A pair of U.S. pension funds have sued BlackRock (BLK), alleging the company’s iShares ETF business improperly kept revenue from securities lending, according to media reports.
The suit also alleges the firm breached its fiduciary duties.
“The pension plans seek to recover funds rightfully owed to them as iShares shareholders, which were improperly spent by iShares’ management on grossly excessive compensation to securities lending agents affiliated with iShares and certain of their affiliates,” according to the compliant, Ignites.com reports.
BlackRock, iShares and nine directors “systematically violated their fiduciary duties, setting up an excessive fee structure designed to loot securities lending returns properly due to iShares investors,” according to the suit filed by Cincinnati-based Laborers’ Local 265 Pension Fund and Plumbers and Pipefitters Local 572 Pension Fund of Nashville.
Some regulators have been taking a closer look at the way ETF providers generate extra cash on the side through securities lending.
Funds engage in securities lending as a way to generate extra revenue. The holder temporarily transfers the security to another investor in exchange for collateral. [How ETF Securities Lending Works]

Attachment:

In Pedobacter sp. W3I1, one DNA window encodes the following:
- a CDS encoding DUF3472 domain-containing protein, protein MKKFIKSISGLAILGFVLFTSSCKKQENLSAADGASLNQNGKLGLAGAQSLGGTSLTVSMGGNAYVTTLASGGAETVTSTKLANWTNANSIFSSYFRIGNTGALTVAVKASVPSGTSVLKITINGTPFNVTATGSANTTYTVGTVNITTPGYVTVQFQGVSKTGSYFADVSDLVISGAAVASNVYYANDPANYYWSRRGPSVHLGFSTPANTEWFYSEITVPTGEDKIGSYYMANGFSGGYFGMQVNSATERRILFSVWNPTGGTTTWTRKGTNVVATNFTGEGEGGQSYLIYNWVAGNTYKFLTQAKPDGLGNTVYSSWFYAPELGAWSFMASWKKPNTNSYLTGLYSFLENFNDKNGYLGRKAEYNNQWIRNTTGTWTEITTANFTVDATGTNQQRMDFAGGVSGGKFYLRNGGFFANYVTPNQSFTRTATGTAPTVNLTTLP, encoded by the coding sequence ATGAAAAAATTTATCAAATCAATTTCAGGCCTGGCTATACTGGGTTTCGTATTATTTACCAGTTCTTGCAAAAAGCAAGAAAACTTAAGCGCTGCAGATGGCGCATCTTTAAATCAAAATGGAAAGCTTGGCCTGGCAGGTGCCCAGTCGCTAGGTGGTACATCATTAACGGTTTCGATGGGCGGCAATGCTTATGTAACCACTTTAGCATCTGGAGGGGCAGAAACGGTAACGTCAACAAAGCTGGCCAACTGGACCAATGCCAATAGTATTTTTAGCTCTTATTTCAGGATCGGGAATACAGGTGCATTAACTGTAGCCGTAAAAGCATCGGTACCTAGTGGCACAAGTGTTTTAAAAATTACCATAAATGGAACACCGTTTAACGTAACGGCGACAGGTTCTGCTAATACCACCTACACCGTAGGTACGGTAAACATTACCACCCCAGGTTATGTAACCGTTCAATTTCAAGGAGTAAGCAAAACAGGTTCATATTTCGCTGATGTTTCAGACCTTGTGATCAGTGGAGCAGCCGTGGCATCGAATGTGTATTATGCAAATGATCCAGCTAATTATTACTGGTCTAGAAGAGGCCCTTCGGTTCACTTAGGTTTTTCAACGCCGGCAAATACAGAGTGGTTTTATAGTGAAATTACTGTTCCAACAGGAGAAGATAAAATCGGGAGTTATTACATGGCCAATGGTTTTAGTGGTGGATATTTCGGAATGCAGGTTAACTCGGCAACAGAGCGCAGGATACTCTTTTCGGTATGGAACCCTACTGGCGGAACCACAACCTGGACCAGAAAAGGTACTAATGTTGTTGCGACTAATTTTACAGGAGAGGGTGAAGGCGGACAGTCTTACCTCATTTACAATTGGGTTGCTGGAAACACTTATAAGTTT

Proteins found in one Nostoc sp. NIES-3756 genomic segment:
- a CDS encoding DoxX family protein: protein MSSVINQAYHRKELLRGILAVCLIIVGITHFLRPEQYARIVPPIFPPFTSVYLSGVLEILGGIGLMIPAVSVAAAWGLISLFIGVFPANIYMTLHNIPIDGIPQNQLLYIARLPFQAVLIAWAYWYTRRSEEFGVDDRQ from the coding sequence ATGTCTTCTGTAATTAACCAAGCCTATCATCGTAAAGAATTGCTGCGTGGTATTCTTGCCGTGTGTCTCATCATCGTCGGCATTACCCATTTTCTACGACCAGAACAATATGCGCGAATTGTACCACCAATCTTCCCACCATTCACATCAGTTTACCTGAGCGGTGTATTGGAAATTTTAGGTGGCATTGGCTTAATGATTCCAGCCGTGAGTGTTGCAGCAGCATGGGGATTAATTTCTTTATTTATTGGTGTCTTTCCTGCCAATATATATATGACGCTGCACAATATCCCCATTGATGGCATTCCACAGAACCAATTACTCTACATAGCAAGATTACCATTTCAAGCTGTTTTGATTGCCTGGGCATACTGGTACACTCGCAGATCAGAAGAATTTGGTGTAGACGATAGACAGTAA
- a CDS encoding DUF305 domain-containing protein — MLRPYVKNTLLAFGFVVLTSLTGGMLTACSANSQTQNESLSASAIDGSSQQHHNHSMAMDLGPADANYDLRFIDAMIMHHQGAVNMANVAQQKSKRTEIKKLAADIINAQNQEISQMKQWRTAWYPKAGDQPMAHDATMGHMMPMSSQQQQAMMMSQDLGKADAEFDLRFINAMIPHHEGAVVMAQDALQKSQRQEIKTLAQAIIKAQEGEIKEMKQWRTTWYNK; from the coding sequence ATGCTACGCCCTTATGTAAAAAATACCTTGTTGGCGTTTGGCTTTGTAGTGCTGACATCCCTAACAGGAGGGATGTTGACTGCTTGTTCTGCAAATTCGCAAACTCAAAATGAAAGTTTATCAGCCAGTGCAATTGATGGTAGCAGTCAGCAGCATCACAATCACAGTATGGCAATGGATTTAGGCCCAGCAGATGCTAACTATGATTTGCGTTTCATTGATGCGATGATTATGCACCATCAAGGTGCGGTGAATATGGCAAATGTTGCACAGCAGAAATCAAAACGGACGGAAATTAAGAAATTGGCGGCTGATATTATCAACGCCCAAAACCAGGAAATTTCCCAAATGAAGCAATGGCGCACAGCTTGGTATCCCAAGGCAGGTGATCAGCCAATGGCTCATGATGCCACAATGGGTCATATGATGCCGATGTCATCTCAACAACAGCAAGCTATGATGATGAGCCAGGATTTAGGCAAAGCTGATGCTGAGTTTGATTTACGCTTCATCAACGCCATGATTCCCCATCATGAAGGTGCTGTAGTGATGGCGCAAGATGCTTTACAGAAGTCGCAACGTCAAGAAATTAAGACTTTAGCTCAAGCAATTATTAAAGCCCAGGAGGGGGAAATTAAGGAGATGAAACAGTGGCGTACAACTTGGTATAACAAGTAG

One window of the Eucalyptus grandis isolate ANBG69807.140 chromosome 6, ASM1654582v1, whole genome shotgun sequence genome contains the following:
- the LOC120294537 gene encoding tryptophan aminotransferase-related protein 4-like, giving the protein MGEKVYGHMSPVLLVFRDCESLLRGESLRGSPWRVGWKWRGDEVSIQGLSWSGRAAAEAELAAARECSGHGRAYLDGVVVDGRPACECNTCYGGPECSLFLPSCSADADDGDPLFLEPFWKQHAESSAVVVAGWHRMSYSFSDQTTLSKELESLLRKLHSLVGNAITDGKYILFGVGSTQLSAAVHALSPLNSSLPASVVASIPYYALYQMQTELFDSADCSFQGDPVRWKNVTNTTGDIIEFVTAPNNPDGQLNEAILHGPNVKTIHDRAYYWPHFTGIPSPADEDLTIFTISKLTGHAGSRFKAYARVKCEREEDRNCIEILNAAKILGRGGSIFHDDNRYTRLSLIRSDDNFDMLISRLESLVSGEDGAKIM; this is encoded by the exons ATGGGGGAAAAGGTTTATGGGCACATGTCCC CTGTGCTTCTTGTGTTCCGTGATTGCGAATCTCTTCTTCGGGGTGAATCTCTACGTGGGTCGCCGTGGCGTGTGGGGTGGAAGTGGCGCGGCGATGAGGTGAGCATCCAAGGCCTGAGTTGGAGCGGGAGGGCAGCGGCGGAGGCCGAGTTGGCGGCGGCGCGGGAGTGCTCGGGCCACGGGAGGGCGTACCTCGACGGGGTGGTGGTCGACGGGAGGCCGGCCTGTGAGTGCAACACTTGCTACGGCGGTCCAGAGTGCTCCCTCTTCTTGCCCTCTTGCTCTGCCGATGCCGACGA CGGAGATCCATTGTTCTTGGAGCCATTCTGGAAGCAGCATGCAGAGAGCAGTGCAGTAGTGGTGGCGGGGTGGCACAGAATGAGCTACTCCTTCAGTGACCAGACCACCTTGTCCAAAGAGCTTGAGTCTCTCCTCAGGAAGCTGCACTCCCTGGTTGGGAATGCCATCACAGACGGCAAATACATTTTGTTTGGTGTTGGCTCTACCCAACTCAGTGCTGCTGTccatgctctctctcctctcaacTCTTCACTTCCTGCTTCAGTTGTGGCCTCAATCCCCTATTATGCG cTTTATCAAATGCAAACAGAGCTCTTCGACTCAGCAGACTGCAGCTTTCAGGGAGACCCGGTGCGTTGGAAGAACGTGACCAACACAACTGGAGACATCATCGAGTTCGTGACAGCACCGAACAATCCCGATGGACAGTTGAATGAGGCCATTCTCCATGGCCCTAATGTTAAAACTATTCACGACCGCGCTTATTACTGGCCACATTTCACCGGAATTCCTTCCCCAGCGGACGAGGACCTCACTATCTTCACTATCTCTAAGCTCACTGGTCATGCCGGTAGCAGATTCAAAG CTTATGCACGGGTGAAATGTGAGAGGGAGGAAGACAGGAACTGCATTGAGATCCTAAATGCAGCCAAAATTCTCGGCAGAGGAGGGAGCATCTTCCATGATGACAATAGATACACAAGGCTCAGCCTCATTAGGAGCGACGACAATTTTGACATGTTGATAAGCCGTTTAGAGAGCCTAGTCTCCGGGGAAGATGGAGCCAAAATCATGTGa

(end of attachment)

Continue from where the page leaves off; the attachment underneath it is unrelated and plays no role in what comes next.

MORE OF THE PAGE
“The two pension funds allege that BlackRock officials and the iShares ETFs ran a scheme to take at least 40% of securities lending revenues – which they called ‘entirely disproportionate’ – for themselves at the expense of investors,” Reuters reports.
BlackRock over the weekend said the complaint was without merit, adding it will “contest it vigorously,” according to the article.
BlackRock said its securities lending program “has delivered above average returns to our ETF shareholders over time,” according to a Financial Times report. “To achieve this, we run the [program] ourselves while bearing all the costs, rather than outsourcing to third parties as others do. iShares has a long record of delivering the returns our ETF investors expect, and securities lending is one of the tools we use to help ensure our funds efficiently track the performance of their underlying indices.”
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